Greece marks Independence Day, President speaks out against racism

Greece marks Independence Day, President speaks out against racism

Greece marked on Monday the 198th anniversary of the beginning of the Greek War of Independence on March 25, 1821 against the 400-year Ottoman rule with a customary military parade in the center of Athens.

Soldiers and mechanized units of the Greek Armed Forces paraded in front of the Parliament building, military jets flew and helicopters hovered over the crowd as people were cheering and waving Greek national flags.

In his message for the day, President Prokopis Pavlopoulos, who attended the parade in Athens, urged Greeks to continue defending freedom, friendship and cooperation among nations.

"Our ancestors fought for freedom for every man, because for Greeks freedom is an integral part of human beings. Therefore, today we fight for all peoples' freedom beyond our borders. This is very important concerning our big European family ahead of the upcoming crucial European Parliament elections," Pavlopoulos told the press after the parade, referring to the May ballots.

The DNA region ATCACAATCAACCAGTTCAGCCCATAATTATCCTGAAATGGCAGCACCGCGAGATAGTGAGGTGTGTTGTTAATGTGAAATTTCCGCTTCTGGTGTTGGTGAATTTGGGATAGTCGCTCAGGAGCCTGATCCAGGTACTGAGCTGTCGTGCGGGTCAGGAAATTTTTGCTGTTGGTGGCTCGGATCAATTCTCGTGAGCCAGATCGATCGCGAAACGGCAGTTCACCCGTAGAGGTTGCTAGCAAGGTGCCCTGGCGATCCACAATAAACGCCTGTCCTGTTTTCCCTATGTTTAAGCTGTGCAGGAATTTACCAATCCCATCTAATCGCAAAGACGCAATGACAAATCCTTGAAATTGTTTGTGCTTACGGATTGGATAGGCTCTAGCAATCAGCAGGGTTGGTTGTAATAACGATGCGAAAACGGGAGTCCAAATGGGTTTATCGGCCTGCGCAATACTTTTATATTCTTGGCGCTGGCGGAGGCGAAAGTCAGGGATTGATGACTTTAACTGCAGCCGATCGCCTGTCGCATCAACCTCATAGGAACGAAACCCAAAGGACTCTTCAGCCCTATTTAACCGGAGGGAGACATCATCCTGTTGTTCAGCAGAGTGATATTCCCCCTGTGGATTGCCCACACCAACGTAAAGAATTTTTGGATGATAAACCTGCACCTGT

"We are all aware that forces of populism and racism which border on Nazism openly fight against the European structure, they seek the collapse of European democracy and European civilization. Each European citizen, including Greeks, should give them this message in the elections: You will not succeed," the Greek president stressed.

"We must look back to our history and learn. We are inspired by the heroes of 1821, who gave their blood so that we can live today in a free country," National Defense Minister Evangelos Apostolakis said.

Greece's Armed Forces protect the country's territorial sovereignty and support the strengthening of peace and cooperation in the region, the minister underlined.

In addition to the military parade in the center of the Greek capital, thousands of Greek youth participated in student parades nationwide.


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